Monday, October 12, 2009
The Mystery of Prayer
Let us do some theology, some deep thinking now, regarding prayer. And, let us begin with a short reflection upon the nature of God and the mystery of prayer in community. God is united in an infinite exchange of love, Father, Son and Holy Spirit. This is the very simplest way of understanding the divine union we call the Trinity. So prayer is not, in its very nature, simply a conversation with God. When we pray we participate in the divine life of love, the divine community.
As God's creatures we become entangled in the embrace of God. Through prayer we are lifted first into the community of God. And, it is in this embrace that the idea of praying or worshiping a foreign or "distant" God begins to disappear. We realize the grace of being created in such a manner as to participate in the divine union of God and it is from this realization of grace that we then truly offer our own adoration and thanksgiving.
We are able to give thanks and worship the Holy Spirit which moves over the waters of our soul and the warms our hearts with peace, grace, and love. We are able to give thanks and worship Christ who claims the world as his own, and rises so that we would be freed to hear and act out of God's acceptance rather than our own humanity. We are able to give thanks and worship the Father for we are able to see that it is God in whom we live, and move and have our very being (SSJE, Rule 21). The mystery of prayer is sacramental, and in its daily work we discover, again and again that we are members of the family of God, tied to both the community which at once is the Trinity and is also the community of the faithful.
Prayer and Life
I believe that God intends for us, through the Holy Spirit, to pray throughout our life. It is easy to find a place of prayer, a time for prayer, an organized, comfortable and perfectly reasonable way of accomplishing our prayer work. However, prayer is for life. It takes courage to bring prayer into our lives. It is a challenge to feel free to pray in the car, in our office, at our dinner table, with our children, with others, before a meeting, after a meeting, before Eucharist…however, the Holy Spirit which seeks to unify us to God also opens our hearts and eyes to discover God out in our world, at work in the world.
By praying throughout our life we discover that God is there, and we see how God "permeates our life." (SSJE, Rule 22). We are in some very real way, when we choose to follow Jesus, choosing not to simply learn how to pray, but we are choosing to learn to pray our lives. Karl Rahner, one of the major 20th century theologians and architect of the Second Vatican Council, wrote, "…I now see clearly that, if there is any path at all on which I can approach You, it must lead through the very middle of my ordinary daily life. If I should try to flee to You by any other way, I'd actually be leaving myself behind, and that, aside from being quite impossible, would accomplish nothing at all." (From Encounter With Silence, Scriptural Classics, 219)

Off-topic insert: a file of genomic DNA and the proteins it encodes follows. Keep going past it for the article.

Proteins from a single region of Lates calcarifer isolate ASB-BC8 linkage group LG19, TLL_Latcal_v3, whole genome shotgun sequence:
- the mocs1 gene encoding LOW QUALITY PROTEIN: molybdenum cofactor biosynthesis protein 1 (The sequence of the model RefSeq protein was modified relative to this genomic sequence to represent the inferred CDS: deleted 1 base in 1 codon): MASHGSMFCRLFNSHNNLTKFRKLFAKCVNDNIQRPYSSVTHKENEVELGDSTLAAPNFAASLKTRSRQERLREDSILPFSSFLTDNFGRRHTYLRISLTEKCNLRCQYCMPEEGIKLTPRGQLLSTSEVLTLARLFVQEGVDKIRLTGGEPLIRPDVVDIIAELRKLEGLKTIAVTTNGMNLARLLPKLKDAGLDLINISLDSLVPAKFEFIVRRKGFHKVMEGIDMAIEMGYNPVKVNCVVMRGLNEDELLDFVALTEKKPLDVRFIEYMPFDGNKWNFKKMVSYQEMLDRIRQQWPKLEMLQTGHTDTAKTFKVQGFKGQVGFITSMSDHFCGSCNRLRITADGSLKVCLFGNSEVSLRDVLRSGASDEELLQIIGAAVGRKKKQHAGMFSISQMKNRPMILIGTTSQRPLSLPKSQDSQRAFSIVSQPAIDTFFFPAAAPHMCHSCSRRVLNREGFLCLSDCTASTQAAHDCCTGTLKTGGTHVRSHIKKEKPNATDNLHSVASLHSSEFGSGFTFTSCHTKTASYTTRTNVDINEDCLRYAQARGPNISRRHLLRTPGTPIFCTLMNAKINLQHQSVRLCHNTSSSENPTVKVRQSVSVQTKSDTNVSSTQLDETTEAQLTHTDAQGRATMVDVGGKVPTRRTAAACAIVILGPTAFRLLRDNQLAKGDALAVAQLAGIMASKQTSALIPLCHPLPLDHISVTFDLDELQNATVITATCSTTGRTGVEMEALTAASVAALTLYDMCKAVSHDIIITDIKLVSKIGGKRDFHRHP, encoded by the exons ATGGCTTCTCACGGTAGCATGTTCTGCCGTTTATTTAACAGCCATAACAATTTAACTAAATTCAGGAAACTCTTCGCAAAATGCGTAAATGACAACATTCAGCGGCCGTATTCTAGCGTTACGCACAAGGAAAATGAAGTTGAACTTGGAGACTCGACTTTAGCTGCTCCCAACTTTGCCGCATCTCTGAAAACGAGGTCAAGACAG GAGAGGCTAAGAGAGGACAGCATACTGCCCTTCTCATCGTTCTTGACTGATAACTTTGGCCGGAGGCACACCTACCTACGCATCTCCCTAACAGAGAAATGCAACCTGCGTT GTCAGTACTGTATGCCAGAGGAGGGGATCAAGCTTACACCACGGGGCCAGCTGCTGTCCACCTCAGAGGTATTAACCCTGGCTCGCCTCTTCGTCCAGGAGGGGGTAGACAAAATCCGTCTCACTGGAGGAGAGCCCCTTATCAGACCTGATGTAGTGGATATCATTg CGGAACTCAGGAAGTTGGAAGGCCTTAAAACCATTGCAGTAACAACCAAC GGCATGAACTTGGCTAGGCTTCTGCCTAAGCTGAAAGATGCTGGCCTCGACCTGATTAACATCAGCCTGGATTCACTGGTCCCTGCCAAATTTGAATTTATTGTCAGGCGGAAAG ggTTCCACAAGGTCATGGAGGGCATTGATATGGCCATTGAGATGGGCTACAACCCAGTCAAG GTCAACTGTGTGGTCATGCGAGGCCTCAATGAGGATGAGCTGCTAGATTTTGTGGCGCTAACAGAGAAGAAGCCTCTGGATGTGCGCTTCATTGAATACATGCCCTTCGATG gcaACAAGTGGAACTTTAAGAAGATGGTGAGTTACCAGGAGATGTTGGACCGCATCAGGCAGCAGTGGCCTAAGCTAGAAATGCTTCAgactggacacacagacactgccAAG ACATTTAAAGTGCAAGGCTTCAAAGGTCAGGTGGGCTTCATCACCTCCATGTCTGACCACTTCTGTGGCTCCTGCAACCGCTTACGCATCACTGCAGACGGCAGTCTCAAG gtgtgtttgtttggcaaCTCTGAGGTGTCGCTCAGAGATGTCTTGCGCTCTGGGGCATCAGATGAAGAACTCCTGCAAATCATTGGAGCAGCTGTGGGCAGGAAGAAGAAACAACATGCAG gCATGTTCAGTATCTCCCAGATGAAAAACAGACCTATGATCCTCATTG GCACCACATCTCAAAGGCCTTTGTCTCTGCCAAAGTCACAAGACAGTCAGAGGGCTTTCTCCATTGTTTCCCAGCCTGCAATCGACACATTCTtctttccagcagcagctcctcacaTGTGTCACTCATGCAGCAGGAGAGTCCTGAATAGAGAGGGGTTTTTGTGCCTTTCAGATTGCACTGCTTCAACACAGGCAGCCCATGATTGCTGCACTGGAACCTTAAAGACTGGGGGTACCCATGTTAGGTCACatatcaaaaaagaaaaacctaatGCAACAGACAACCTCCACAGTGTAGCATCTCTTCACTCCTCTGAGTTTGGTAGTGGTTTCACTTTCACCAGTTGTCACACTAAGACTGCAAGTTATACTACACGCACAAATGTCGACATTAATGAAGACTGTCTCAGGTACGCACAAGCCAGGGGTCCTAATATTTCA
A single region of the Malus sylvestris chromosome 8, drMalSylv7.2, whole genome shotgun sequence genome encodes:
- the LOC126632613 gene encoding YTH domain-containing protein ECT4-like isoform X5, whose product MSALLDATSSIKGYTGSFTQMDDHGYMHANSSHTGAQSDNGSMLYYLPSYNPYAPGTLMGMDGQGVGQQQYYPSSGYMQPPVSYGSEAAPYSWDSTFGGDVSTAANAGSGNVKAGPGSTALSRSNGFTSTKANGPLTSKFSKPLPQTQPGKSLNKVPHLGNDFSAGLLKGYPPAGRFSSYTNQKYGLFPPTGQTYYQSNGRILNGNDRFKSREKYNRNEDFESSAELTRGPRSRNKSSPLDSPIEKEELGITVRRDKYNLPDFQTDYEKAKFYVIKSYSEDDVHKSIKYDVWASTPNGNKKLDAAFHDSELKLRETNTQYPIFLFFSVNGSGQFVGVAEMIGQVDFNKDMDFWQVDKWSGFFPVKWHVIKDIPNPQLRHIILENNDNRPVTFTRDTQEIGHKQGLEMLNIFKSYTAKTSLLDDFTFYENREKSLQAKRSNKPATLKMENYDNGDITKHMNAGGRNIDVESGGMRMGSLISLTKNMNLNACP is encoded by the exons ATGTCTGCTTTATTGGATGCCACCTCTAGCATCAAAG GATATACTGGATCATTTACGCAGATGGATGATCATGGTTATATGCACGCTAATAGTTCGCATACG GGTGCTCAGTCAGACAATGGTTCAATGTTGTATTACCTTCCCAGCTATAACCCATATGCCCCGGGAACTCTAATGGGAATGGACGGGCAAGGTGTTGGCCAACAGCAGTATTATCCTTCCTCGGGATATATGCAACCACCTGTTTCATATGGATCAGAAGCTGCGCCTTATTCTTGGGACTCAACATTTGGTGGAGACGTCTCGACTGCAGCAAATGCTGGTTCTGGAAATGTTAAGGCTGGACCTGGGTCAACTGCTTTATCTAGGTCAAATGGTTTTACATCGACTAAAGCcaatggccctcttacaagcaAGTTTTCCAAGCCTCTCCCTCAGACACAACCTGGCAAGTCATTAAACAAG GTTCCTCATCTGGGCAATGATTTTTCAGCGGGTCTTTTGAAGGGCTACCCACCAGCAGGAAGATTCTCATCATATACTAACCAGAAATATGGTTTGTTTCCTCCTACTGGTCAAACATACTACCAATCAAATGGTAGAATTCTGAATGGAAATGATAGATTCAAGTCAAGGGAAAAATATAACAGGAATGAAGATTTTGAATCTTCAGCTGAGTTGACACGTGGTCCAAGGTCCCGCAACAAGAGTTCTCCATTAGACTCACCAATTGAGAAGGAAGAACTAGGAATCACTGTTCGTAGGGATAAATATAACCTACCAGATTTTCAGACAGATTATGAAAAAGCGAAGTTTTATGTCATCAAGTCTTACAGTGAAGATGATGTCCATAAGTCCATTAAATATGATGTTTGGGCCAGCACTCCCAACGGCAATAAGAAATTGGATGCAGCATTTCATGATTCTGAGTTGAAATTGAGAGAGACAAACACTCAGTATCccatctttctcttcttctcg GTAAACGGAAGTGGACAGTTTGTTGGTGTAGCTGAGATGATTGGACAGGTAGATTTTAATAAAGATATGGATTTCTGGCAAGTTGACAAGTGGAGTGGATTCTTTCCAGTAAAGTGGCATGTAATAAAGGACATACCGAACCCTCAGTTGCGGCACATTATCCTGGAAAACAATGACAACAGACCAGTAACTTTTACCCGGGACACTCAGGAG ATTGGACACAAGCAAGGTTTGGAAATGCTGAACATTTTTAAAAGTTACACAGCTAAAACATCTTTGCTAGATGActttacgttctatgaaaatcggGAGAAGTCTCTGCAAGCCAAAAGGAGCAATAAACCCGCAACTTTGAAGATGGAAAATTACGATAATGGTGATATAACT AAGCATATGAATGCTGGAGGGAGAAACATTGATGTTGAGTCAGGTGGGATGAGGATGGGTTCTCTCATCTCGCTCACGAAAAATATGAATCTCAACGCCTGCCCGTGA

- "Christianity is not a theory or speculation, but a life; not a philosophy of life, but a life and a living process." Samuel Taylor Coleridge
- "Most people are willing to take the Sermon on the Mount as a flag to sail under, but few will use it as a rudder by which to steer." Oliver Wendell Holmes
- "Perfection, in a Christian sense, means becoming mature enough to give ourselves to others." Kathleen Norris
- "Do all the good you can, by all the means you can, in all the ways you can, in all the places you can, at all the times you can, to all the people you can, as long as ever you can." John Wesley
- "The Christian ideal has not been tried and found wanting; it has been found difficult and left untried." G. K. Chesterton
- "One of our great allies at present is the Church itself. Do not misunderstand me. I do not mean the Church as we see her spread out through all time and space and rooted in eternity, terrible as an army with banners. That, I confess, is a spectacle which makes our boldest tempters uneasy. But fortunately it is quite invisible to these humans." C. S. Lewis
- "When we say, 'I love Jesus, but I hate the Church,' we end up losing not only the Church but Jesus too. The challenge is to forgive the Church. This challenge is especially great because the church seldom asks us for forgiveness." Henri Nouwen, Bread for the Journey
- "Christians are hard to tolerate; I don't know how Jesus does it." Bono
- "It's too easy to get caught in our little church subcultures, and the result is that the only younger people we might know are Christians who are already inside the church." Dan Kimball